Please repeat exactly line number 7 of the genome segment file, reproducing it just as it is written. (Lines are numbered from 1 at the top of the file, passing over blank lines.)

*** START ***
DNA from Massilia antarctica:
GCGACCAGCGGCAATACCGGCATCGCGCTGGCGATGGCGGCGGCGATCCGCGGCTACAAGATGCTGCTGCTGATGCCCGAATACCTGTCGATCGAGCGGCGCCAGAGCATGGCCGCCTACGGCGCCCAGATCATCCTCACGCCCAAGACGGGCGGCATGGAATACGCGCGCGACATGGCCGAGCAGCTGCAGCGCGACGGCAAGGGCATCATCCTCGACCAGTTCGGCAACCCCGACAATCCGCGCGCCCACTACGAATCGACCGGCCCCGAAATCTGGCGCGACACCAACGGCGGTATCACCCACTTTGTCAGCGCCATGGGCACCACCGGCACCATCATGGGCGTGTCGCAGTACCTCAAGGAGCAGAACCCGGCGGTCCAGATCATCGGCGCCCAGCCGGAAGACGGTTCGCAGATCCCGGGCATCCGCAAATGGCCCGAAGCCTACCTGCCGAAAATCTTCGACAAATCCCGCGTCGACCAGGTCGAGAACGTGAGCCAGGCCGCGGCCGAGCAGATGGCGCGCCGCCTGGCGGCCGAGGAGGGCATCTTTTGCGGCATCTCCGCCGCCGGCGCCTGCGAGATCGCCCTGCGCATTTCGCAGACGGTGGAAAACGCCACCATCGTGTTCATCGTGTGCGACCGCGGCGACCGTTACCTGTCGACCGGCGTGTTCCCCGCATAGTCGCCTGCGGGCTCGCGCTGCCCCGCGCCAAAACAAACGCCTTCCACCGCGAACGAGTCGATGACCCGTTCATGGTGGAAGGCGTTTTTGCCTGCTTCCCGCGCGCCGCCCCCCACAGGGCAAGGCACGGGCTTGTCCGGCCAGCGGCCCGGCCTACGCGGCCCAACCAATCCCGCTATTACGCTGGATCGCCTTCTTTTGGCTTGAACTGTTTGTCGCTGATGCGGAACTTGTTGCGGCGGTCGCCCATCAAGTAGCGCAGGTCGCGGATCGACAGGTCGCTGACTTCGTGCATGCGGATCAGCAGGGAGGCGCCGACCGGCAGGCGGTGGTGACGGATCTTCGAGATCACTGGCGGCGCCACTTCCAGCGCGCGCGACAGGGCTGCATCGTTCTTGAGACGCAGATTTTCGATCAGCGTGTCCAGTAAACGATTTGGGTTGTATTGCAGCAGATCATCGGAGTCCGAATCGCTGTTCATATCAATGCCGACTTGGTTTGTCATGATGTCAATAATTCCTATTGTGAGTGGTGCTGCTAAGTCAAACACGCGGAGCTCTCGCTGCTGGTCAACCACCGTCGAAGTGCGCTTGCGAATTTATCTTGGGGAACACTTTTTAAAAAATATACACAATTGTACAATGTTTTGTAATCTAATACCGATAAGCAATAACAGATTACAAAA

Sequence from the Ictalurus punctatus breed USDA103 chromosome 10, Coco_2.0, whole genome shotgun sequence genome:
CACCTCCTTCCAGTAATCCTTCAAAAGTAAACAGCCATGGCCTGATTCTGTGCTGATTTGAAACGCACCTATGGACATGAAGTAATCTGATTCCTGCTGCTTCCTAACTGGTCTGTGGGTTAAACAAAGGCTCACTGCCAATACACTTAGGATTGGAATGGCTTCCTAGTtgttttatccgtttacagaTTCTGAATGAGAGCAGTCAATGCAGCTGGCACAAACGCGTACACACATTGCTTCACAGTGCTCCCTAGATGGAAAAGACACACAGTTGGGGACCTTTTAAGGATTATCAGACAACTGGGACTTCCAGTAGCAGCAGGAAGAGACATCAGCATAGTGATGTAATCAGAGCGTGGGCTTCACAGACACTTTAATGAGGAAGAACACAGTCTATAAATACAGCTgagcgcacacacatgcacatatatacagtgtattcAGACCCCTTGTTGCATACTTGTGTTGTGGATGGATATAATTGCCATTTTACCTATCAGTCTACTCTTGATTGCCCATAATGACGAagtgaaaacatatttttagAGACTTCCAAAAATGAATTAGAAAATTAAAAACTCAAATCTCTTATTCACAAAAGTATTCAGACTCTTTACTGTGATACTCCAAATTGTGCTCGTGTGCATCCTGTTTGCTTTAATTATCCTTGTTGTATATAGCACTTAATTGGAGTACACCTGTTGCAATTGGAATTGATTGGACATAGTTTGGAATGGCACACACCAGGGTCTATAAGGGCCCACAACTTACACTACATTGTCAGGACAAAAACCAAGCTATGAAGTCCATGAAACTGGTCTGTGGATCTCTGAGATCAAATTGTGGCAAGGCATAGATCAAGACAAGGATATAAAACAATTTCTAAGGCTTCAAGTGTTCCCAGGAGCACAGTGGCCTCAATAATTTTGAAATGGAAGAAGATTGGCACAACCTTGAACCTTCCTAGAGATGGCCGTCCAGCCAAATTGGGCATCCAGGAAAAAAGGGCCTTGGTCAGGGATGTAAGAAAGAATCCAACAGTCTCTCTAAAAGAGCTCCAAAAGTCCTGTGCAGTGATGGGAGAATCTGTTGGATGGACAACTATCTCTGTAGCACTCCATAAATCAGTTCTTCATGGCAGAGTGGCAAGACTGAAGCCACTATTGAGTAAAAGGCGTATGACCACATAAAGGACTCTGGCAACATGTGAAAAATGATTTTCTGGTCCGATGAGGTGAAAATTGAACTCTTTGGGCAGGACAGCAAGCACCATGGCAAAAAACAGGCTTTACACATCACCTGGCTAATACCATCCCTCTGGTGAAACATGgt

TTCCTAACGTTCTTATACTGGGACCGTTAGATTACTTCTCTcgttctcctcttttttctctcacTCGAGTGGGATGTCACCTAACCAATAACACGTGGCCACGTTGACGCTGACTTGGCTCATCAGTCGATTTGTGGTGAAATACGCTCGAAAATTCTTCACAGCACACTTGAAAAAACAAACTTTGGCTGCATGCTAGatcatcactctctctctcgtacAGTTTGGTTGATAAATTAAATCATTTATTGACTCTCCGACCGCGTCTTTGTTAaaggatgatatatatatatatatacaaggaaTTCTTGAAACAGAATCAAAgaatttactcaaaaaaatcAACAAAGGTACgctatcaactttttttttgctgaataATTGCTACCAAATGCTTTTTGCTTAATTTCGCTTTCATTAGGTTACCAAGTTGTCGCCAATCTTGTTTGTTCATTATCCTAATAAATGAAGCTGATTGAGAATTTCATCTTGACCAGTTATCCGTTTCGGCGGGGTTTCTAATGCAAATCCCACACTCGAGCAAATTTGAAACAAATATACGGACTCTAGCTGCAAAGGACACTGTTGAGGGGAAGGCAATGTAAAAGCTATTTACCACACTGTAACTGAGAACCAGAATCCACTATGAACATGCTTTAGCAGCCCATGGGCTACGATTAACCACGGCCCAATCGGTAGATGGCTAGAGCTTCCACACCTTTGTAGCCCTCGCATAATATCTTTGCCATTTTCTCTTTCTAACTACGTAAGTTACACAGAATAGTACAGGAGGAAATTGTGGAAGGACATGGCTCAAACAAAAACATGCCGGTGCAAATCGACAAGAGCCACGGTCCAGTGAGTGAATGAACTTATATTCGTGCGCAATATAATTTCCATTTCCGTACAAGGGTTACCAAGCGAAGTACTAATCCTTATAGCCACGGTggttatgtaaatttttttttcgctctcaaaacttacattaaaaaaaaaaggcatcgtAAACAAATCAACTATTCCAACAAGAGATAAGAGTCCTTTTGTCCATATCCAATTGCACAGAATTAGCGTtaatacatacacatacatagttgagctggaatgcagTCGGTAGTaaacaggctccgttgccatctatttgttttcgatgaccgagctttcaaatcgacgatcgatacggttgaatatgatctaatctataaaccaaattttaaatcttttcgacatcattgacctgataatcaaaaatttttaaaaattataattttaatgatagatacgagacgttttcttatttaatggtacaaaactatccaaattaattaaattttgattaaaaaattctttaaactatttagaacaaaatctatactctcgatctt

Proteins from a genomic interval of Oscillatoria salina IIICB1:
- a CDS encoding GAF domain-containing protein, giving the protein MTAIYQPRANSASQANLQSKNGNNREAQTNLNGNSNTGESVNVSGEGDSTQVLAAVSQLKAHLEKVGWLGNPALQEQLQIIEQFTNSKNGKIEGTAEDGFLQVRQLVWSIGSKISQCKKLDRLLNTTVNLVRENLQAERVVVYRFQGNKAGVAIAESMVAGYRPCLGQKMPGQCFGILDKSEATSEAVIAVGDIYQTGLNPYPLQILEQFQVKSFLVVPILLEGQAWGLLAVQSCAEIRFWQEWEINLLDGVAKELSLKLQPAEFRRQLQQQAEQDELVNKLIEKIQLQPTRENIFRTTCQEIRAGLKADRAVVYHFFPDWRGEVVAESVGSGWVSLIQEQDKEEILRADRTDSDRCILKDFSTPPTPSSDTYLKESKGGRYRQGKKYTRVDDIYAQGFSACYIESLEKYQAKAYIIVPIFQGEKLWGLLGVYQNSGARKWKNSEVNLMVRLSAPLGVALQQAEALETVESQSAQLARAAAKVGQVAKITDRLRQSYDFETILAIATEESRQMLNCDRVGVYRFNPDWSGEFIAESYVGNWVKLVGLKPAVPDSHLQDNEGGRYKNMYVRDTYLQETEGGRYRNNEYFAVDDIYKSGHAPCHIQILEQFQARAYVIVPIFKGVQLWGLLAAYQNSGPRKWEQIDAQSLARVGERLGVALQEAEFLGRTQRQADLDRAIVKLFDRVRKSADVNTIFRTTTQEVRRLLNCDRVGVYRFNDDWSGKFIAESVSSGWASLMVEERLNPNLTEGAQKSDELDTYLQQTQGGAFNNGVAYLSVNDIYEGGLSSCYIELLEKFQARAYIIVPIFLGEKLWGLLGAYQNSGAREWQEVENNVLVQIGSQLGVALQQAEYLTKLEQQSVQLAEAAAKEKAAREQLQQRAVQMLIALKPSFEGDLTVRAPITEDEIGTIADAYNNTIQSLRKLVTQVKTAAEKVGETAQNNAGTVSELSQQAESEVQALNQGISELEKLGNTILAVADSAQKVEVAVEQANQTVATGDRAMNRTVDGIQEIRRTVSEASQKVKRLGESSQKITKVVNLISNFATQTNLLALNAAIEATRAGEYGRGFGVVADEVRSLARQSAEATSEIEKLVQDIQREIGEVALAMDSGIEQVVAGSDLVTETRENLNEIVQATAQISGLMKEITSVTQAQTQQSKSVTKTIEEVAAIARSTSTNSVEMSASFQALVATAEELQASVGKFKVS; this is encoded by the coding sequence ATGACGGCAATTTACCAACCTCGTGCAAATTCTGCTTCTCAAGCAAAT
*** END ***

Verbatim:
- a CDS encoding GAF domain-containing protein, giving the protein MTAIYQPRANSASQANLQSKNGNNREAQTNLNGNSNTGESVNVSGEGDSTQVLAAVSQLKAHLEKVGWLGNPALQEQLQIIEQFTNSKNGKIEGTAEDGFLQVRQLVWSIGSKISQCKKLDRLLNTTVNLVRENLQAERVVVYRFQGNKAGVAIAESMVAGYRPCLGQKMPGQCFGILDKSEATSEAVIAVGDIYQTGLNPYPLQILEQFQVKSFLVVPILLEGQAWGLLAVQSCAEIRFWQEWEINLLDGVAKELSLKLQPAEFRRQLQQQAEQDELVNKLIEKIQLQPTRENIFRTTCQEIRAGLKADRAVVYHFFPDWRGEVVAESVGSGWVSLIQEQDKEEILRADRTDSDRCILKDFSTPPTPSSDTYLKESKGGRYRQGKKYTRVDDIYAQGFSACYIESLEKYQAKAYIIVPIFQGEKLWGLLGVYQNSGARKWKNSEVNLMVRLSAPLGVALQQAEALETVESQSAQLARAAAKVGQVAKITDRLRQSYDFETILAIATEESRQMLNCDRVGVYRFNPDWSGEFIAESYVGNWVKLVGLKPAVPDSHLQDNEGGRYKNMYVRDTYLQETEGGRYRNNEYFAVDDIYKSGHAPCHIQILEQFQARAYVIVPIFKGVQLWGLLAAYQNSGPRKWEQIDAQSLARVGERLGVALQEAEFLGRTQRQADLDRAIVKLFDRVRKSADVNTIFRTTTQEVRRLLNCDRVGVYRFNDDWSGKFIAESVSSGWASLMVEERLNPNLTEGAQKSDELDTYLQQTQGGAFNNGVAYLSVNDIYEGGLSSCYIELLEKFQARAYIIVPIFLGEKLWGLLGAYQNSGAREWQEVENNVLVQIGSQLGVALQQAEYLTKLEQQSVQLAEAAAKEKAAREQLQQRAVQMLIALKPSFEGDLTVRAPITEDEIGTIADAYNNTIQSLRKLVTQVKTAAEKVGETAQNNAGTVSELSQQAESEVQALNQGISELEKLGNTILAVADSAQKVEVAVEQANQTVATGDRAMNRTVDGIQEIRRTVSEASQKVKRLGESSQKITKVVNLISNFATQTNLLALNAAIEATRAGEYGRGFGVVADEVRSLARQSAEATSEIEKLVQDIQREIGEVALAMDSGIEQVVAGSDLVTETRENLNEIVQATAQISGLMKEITSVTQAQTQQSKSVTKTIEEVAAIARSTSTNSVEMSASFQALVATAEELQASVGKFKVS; this is encoded by the coding sequence ATGACGGCAATTTACCAACCTCGTGCAAATTCTGCTTCTCAAGCAAAT